The majority of dogs with Cushing’s will have clinical evidence of polyuria and polydipsia. In most dogs, urine specific gravity is less than 1.030, though it can often be much lower, with a urine specific gravity between 1.007-1.015.

How is Hyperadrenocorticism treated?

There are two main treatment options for Cushing’s. The most popular approach is using medication to reduce the amount of cortisol produced by the adrenal glands. In the UK, the drug of choice is Vetoryl.  Surgery to remove an adrenal or pituitary tumour may also be considered, but this is not without risk and considerably more difficult to achieve.

Vetoryl – this is the only licensed treatment for use in dogs. Find out more here >

For much more client information on canine hyperadrenocorticism, see this excellent website, www.canine-cushings.co.uk. It contains a wealth of information and resources designed to support dog owners whose pets have been prescribed Vetoryl, and to allow them to understand the condition and monitor their progress.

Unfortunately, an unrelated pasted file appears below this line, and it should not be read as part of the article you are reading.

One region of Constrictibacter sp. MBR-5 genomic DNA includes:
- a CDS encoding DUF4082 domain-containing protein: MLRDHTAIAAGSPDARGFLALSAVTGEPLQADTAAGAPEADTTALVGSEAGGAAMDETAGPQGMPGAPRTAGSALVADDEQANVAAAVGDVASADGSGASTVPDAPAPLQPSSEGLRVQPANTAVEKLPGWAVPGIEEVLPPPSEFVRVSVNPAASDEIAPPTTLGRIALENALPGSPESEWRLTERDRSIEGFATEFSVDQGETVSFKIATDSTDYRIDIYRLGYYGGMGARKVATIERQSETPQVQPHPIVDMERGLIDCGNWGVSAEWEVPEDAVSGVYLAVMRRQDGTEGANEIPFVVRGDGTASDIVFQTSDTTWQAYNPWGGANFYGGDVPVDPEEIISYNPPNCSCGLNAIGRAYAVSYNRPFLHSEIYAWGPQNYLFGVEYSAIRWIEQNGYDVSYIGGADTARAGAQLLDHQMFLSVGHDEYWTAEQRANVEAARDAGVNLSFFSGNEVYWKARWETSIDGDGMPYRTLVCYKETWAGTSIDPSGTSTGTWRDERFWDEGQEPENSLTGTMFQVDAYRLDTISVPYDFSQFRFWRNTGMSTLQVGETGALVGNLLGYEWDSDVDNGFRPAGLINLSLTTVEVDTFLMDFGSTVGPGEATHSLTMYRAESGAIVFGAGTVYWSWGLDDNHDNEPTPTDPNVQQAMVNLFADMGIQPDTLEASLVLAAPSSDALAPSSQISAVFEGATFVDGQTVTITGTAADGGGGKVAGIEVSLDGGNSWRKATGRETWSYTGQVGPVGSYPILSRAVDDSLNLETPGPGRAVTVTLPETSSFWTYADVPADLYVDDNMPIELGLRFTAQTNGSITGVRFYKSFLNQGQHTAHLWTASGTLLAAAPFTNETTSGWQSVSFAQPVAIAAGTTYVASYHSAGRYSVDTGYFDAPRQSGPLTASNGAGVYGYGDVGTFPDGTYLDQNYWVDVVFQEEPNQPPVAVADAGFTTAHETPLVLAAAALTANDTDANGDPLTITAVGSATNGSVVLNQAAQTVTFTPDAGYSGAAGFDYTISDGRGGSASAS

Are there any special dietary requirements?

Diets appropriate for dogs suffering from Cushing’s are aimed at managing any secondary and underlying disease processes. Avoid feeding treats that are fatty or high in sugar. Commercial diets formulated for adult maintenance are usually ideal. They should be able to compensate for any muscle waste associated with the disease. Look for diets which are;

  • Low in Fat – this is to help manage the hypercholesterolaemia.
  • Low in Sodium - to help maintain normal blood pressure.
  • Digestible – specifically containing digestible proteins such as egg whites, chicken and fish

At Burgess Pet Care we produce a variety of digestible adult diets which would be suitable, such as Supadog Finest Adult Light Chicken. Find out more about our range of canine diets here.

What happens if Cushing’s is left untreated?

The main effects of hyperadrenocorticism are seen by the owner in terms of reduced quality of life. However, there are a number of more serious conditions which can occur if the left untreated. These include:

  • Diabetes mellitus
  • High blood pressure
  • Pancreatitis
  • Urinary tract infections
  • Pulmonary thromboembolism

Share: